If you felt depressed at the end of December, you might feel better knowing you were not alone. Last week, Barron's gave its accounting of how its nine Round Table, big-name, money managers did with their picks in 2018. Their results were far from pretty.
Scott Black selected four losers out of five picks. Those who invested equal dollar amounts in all of them saw average total return losses of (-25.68%). Ouch.
Abbey Joseph Cohen didn't even manage one winner out of five -- but she did, at least, manage to show average total return losses of just (-11.86%).
Henry Ellenbogen, a man I'd never heard of, earned the silver medal of this group, with five out of six winners, an 83.3% success rate. Owning all his selections would have garnered an average 5.43% gain. That modest figure was actually pretty impressive, considering the way the year ended.
Mario Gabelli gets a lot of face time on CNBC and in print media. His 3 out of 10 success rate was unimpressive, though, as was his average negative (-10.16%) total return on his picks for 2018.
Jeff Gundlach is mainly known as a bond manager. Last year's income-oriented picks didn't fare well as alternatives to equities. Four out of five of his recommendations declined. His average annual total returns weighed in at (-10.80%).
That was far better, though, than the results of William Priest's picks. All 100% of his selections went down, by an average of (-25.46%).
Oscar Schafer was the clear winner of last year's derby. He showed 60% winners in a tough, tough, environment and posted overall average gains of 9.88%. That was helped tremendously by his selection of little-known Evertec (EVTC) , which zoomed upwards by more than 100%. That more than compensated for big losses in the equally obscure names ANI Pharmaceuticals (ANIP) and CommScope Holding (COMM) .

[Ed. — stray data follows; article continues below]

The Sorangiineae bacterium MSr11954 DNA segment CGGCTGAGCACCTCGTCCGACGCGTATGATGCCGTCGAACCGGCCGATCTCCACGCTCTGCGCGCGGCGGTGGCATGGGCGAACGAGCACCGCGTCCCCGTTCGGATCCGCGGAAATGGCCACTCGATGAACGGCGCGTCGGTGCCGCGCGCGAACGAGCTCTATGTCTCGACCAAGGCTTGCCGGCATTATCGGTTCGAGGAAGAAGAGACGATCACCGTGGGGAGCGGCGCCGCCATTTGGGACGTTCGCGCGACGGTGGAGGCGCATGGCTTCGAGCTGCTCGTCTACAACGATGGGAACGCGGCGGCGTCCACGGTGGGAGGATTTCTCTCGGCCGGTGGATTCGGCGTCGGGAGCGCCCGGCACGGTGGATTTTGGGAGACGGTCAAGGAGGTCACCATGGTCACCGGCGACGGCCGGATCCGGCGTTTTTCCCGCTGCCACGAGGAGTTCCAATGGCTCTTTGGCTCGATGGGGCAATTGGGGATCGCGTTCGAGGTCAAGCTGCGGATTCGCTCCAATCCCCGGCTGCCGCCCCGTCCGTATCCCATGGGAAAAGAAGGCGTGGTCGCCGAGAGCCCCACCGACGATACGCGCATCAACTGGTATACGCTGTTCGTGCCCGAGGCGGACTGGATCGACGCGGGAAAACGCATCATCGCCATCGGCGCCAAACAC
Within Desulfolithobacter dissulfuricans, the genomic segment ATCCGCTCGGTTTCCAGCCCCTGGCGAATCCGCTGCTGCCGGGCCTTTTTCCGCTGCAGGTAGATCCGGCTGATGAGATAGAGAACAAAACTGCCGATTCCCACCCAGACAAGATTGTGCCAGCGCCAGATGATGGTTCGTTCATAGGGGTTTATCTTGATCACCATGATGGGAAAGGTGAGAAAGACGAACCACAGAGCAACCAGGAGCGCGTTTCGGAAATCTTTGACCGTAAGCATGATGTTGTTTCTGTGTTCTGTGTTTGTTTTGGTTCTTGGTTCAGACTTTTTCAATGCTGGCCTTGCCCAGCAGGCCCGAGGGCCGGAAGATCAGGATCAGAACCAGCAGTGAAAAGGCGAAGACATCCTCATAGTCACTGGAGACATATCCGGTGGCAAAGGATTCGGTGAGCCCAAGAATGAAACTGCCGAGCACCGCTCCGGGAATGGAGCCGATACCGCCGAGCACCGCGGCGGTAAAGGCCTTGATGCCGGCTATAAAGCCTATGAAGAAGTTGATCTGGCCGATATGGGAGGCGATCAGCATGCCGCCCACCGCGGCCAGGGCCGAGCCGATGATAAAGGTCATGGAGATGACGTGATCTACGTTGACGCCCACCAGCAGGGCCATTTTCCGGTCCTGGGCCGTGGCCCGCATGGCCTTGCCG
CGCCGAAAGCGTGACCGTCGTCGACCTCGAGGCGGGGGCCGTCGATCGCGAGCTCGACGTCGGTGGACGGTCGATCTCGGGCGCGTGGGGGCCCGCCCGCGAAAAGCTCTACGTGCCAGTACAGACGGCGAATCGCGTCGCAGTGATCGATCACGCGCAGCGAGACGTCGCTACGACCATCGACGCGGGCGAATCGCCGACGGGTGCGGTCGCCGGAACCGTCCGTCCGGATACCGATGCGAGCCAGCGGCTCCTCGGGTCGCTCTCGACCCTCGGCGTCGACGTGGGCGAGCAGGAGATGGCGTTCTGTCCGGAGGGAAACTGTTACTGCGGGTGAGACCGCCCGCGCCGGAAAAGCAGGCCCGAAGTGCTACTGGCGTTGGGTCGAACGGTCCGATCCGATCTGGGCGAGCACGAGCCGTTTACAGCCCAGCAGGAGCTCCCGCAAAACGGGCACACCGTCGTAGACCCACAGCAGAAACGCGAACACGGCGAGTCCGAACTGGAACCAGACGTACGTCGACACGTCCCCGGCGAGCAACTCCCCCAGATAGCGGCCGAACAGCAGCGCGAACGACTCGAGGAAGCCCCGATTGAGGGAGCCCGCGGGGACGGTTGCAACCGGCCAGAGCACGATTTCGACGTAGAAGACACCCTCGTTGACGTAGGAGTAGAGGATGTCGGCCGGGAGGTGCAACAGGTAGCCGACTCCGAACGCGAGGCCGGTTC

Manager Paul Wick saw all his "long idea" picks decline. Those were total disasters, dropping about 30%, on average. His short recommendations, though, proved spectacular. They plunged by an average of 56.15%.
If you put equal dollars into all six recommendations, you lost an average 6.22%.
Meryl Witmer did better than most, although she failed to make money. Her four picks showed the least variation of all nine stock pickers. Her worst stock, CarMax (KMX) , dipped by 11.7%, while her best selection rose by 11.6%.
Owners of all four ended up down 2.18% on average during 2018.
Barron's didn't total up all their experts' results, so I did that for you. About 31% of the 561 picks went up while around 67% fell back. Those rare investors who bought all long ideas while shorting all negative recommendations would have seen their portfolio decline by about 8.56% overall.
Based on those less than stellar numbers, you might want to take this week's Barron's cover story with a grain of salt. It features a blend of repeat and new money managers' current crop of best ideas for 2019.
(This commentary originally appeared Jan. 16 on Real Money Pro. Click here to learn about this dynamic market information service for active traders and to receive Doug Kass's Daily Diary and columns from Paul Price, Bret Jensen and others.)